hungryhouse shows how to handle third-party data breaches

Every time an organisation suffers a data breach it says two things in its inevitable public statement:

  • It takes the security of its customers’ data seriously (probably a great deal more seriously after the data breach); and
  • It is informing customers of the incident “out of an abundance of caution”. (Cynics might protest that if they were really being cautious they would’ve taken better care of the data in the first place.)

If you want to see a real abundance of caution, look no further than the takeaway ordering platform hungryhouse. Following a data breach at the web hosting service 000Webhost, hungryhouse’s “head of security noticed that a number of our customers’ details appeared on the list of emails that had been breached, [so] we took the pre-emptive step of asking them to change their passwords” – said hungryhouse CEO Scott Fletcher.

In a letter to customers, Mr Fletcher explained that there was “no relationship, or interaction between [oooWebhosting] and hungryhouse.”

Third parties are frequently found to be the cause of data breach incidents, especially where customers reuse passwords across different platforms. If hungryhouse has taken such a proactive approach to protecting its customers’ security, then that can only be applauded.

The vast majority of data security incidents can be addressed by introducing basic security measures.

Cyber Essentials

Launched in 2014, Cyber Essentials is a government-backed cyber security certification scheme that provides a set of five controls that organisations can implement to establish a baseline of cyber security, and against which they can achieve certification to prove their credentials. According to the government, implementing these controls will prevent around 80% of cyber attacks.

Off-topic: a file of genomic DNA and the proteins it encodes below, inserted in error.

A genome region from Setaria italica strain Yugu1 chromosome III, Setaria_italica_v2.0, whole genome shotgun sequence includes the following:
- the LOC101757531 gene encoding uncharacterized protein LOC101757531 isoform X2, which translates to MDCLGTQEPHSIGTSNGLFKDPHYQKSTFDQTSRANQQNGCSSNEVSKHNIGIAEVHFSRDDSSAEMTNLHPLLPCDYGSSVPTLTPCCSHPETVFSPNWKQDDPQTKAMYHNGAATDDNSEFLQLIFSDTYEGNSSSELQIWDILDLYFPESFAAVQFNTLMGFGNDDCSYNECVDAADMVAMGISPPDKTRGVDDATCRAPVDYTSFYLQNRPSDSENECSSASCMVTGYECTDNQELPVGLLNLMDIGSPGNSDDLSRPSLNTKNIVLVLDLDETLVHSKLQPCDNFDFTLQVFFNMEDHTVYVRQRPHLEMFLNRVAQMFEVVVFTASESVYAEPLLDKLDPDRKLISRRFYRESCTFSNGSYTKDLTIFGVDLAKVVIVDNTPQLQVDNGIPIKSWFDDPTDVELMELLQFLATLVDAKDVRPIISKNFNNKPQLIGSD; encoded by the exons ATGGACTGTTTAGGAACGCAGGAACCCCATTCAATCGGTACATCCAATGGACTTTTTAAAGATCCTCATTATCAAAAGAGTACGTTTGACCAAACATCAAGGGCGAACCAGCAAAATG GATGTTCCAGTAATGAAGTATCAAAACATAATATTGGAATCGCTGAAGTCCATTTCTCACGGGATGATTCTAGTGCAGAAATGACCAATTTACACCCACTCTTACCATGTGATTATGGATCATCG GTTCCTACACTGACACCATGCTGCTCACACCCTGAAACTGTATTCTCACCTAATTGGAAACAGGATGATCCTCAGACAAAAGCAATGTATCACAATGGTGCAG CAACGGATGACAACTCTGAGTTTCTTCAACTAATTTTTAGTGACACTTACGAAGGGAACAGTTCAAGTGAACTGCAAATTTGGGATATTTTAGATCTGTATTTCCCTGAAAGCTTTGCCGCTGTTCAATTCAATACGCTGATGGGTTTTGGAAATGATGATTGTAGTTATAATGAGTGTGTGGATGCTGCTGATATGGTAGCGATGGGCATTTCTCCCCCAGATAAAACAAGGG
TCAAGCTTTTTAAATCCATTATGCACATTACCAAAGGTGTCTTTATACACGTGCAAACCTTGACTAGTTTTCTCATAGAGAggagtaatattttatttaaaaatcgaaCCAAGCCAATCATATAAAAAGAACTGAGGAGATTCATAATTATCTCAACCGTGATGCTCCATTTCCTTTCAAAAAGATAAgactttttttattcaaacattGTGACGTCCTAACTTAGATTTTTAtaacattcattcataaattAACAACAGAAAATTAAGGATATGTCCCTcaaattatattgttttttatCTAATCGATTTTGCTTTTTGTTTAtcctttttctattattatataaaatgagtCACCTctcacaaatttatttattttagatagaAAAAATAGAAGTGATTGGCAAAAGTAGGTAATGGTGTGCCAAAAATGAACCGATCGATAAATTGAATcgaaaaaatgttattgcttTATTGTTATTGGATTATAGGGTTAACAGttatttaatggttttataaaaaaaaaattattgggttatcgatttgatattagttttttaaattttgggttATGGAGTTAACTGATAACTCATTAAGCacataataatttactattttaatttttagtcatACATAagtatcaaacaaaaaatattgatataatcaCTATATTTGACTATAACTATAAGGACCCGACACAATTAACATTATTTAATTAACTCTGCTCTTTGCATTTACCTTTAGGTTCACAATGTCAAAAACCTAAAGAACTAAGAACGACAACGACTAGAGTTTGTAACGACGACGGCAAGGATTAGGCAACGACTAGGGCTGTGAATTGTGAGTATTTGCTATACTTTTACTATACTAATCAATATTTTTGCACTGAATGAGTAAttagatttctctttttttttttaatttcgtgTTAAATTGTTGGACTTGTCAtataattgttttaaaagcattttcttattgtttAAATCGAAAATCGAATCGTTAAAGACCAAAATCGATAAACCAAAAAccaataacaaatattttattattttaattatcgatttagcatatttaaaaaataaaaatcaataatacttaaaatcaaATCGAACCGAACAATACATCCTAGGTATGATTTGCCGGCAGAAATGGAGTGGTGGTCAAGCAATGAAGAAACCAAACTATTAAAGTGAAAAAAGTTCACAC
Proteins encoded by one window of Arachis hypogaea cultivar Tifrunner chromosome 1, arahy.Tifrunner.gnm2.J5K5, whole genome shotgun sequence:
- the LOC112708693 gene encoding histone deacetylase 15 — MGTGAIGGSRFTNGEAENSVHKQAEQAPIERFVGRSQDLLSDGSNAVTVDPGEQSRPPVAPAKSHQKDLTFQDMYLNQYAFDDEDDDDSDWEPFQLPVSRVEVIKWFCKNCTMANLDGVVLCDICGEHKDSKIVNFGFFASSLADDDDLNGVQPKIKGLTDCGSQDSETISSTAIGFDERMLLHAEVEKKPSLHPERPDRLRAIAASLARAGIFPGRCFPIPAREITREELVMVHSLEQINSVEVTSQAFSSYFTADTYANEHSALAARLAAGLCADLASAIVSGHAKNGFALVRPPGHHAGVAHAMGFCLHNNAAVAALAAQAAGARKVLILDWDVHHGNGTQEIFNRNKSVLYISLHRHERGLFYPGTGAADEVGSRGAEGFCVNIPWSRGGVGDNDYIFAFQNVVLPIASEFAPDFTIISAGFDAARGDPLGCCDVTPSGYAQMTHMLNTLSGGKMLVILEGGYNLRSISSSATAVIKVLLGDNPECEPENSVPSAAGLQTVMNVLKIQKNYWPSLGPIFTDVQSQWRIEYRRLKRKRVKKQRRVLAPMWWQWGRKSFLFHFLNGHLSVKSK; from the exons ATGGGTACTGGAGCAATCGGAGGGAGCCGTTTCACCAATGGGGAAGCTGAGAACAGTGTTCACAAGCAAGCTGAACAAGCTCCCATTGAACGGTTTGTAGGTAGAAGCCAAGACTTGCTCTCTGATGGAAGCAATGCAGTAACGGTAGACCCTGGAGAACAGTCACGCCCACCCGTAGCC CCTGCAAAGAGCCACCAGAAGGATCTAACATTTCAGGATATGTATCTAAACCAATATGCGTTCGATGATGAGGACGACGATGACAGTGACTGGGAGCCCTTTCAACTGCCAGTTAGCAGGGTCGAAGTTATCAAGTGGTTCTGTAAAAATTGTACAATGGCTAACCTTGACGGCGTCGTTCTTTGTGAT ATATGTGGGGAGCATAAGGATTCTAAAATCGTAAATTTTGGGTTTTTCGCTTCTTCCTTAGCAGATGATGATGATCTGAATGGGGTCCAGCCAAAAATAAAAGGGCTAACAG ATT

There are two levels of certification to the Cyber Essentials scheme: Cyber Essentials and Cyber Essentials Plus.

  • Cyber Essentials requires a company to complete a self-assessment questionnaire, which must be signed off by a senior company representative and then verified by an external certification body. An external vulnerability scan is also required if the company chooses to be certified by a CREST-accredited certification body such as IT Governance.
  • Cyber Essentials Plus requires a more advanced level of assurance. In addition to meeting the requirements of Cyber Essentials, organisations must undergo an internal assessment and internal scan conducted on-site by the certification body.

Certification to the scheme will demonstrate to your customers and business partners that fundamental cyber security measures are in place, and provides evidence to validate your organisation’s security posture.

Cyber Essentials certification has been a requirement for organisations bidding for certain government contracts involving the handling of sensitive and personal information, and the provision of certain technical products and services, since October 2014. More than 1,200 organisations have already achieved certification to the scheme.

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